Federal judge in Montana criticized over racist Obama joke

MISSOULA, Montana Fri Mar 2, 2012 8:21am EST

Related Topics

MISSOULA, Montana (Reuters) - A federal judge in Montana who used official court email to circulate a racist joke about President Barack Obama has acknowledged the indiscretion and initiated a misconduct complaint against himself, court officials said on Thursday.

The scandal prompted government ethics watchdog group Common Cause and the Montana Human Rights Network to call on Thursday for the resignation of the Billings-based judge, Richard Cebull, the chief judge for the U.S. judicial district in Montana.

The email in question came to public light when it was published on Wednesday by the Great Falls Tribune, which received a copy forwarded to the newspaper by someone else in the chain of the email's distribution.

The subject line of the two-paragraph email, sent from Cebull's courthouse email account on February 20 to various friends and acquaintances, according to the newspaper, reads: "A MOM'S MEMORY."

The text starts out saying, "Normally I don't send or forward a lot of these, but even by my standards, it was a bit touching. I want all of my friends to feel what I felt when I read this. Hope it touches your heart like it did mine."

The joke that followed included a lewd reference to Obama's biracial parentage.

Cebull was appointed to the federal bench in 2001 by then-President George W. Bush.


The U.S. Court of Appeals for the 9th Circuit, which includes Montana, said in a statement that Cebull "has publicly acknowledged that he has acted inappropriately."

Through a letter he sent to the chief judge of the 9th Circuit, Cebull "has initiated the process by which a complaint of judicial misconduct will be brought against him," the statement said. It added that the Judicial Council of the 9th Circuit was expected "to act expeditiously in investigating and resolving this matter."

Common Cause said it filed its own, separate complaint against Cebull with the Judicial Council.

"If he has any respect for his office and for ideals of equality and human dignity on which our country was founded, Judge Cebull will step down today," Bob Edgar, president and CEO of the Washington, D.C.,-based group said in a statement.

Under the U.S. Constitution, federal judges are appointed for life and can be removed only through congressional impeachment, a process that has rarely resulted in a judge's dismissal.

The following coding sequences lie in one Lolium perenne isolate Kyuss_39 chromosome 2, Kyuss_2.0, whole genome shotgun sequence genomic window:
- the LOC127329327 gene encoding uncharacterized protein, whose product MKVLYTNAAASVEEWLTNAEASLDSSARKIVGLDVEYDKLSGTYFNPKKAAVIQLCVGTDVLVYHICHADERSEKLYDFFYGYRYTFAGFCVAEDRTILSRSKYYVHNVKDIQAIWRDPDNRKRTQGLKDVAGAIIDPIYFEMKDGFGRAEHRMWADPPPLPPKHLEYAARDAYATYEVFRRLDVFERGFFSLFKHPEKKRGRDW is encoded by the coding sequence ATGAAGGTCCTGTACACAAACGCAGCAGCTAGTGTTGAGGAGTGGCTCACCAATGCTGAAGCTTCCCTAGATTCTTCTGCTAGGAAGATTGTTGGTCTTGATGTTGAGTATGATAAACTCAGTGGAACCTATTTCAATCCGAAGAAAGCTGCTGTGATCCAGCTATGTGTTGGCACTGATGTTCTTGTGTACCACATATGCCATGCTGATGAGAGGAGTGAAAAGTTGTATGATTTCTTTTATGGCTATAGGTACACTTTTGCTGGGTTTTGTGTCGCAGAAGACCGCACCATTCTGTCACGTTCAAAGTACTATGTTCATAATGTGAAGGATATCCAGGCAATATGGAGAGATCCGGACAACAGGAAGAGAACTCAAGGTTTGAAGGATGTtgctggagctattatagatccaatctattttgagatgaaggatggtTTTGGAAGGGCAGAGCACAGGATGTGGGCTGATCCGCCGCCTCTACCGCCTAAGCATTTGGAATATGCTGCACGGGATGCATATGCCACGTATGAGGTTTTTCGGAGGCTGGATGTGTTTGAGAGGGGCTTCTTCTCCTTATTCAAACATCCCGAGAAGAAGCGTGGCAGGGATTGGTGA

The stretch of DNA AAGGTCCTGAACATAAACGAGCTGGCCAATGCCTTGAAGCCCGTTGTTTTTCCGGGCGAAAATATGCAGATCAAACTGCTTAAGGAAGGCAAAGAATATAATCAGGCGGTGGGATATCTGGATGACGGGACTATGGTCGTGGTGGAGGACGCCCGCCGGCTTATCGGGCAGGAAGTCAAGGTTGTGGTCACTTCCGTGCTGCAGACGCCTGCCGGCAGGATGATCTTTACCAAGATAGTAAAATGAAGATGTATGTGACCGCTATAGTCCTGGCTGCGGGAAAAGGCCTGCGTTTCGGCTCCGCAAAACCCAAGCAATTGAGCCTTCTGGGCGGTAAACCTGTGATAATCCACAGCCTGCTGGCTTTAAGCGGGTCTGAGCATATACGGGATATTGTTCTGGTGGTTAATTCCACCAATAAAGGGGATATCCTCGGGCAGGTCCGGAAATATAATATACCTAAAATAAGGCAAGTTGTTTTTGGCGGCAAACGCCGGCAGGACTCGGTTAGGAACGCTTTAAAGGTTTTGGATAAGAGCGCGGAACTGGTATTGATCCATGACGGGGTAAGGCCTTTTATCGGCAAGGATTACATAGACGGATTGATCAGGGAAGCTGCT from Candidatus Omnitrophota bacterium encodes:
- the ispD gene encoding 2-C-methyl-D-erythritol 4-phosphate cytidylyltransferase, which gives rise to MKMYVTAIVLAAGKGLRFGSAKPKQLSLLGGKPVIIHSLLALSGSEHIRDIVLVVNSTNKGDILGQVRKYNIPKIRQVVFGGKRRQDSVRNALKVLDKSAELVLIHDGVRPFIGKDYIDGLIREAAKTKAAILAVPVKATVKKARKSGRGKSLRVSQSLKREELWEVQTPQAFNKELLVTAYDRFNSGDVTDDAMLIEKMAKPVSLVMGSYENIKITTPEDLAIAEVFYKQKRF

A finding of misconduct by a Judicial Council can constitute grounds for impeachment. But David Madden, assistant executive for the 9th Circuit, said he did not think dismissal was likely in such a case, where the complaint was self-initiated. He added that the judge could continue to serve on the bench while the complaint was processed.

Eugene Volokh, a law professor at the University of California, Los Angeles, agreed that severe sanctions against Cebull were unlikely.

"I suspect what's going to happen is there will be some degree of reprimand or admonition coupled with a suitable apology on the judge's part," he said.

U.S. Senator Jon Tester, a Montana Democrat, said through a spokeswoman that he was "concerned by the situation because it calls into question a lack of judgment by a federal judge."

A representative for Cebull could not be reached for comment on Thursday.

He has publicly admitted sending the email. He told the Great Falls Tribune in an interview published on Wednesday, "I apologize to anybody who is offended by it, and I can obviously understand why people would be offended."

(Reporting by Lori Grannis and Laura Zuckerman; Writing by Alex Dobuzinskis; Editing by Steve Gorman and Paul Thomasch)

We welcome comments that advance the story through relevant opinion, anecdotes, links and data. If you see a comment that you believe is irrelevant or inappropriate, you can flag it to our editors by using the report abuse links. Views expressed in the comments do not represent those of Reuters. For more information on our comment policy, see http://blogs.reuters.com/fulldisclosure/2010/09/27/toward-a-more-thoughtful-conversation-on-stories/
Comments (9)
jwbiii wrote:
I am reminded of a scene from “Wings Across the Pacific.” Humphrey Bogart sets a pistol on the table and says, “It’s time for you to take the man’s way out.”

Mar 01, 2012 10:52pm EST  --  Report as abuse
AZWarrior wrote:
Racists don’t have the right to call others racist. Obama gave up the right to use the race card when he sat for decades at the feet of Rev. Wright, and when he appointed Eric Holder. Don’t even go here with me.

My government does not obey or respect the rule of law, so all bets are off. I no longer have any obligation to obey the law.

Mar 02, 2012 1:33am EST  --  Report as abuse
Robert76 wrote:
Sending all the racist emails that I have seen is in real poor taste. A sitting Federal Judge knows better. He has a duty to uphold higher standards. He should be ashamed of himself. I note that once his behavior was reported, he turned himself in. At least he got that one right.

Mar 02, 2012 10:06am EST  --  Report as abuse
This discussion is now closed. We welcome comments on our articles for a limited period after their publication.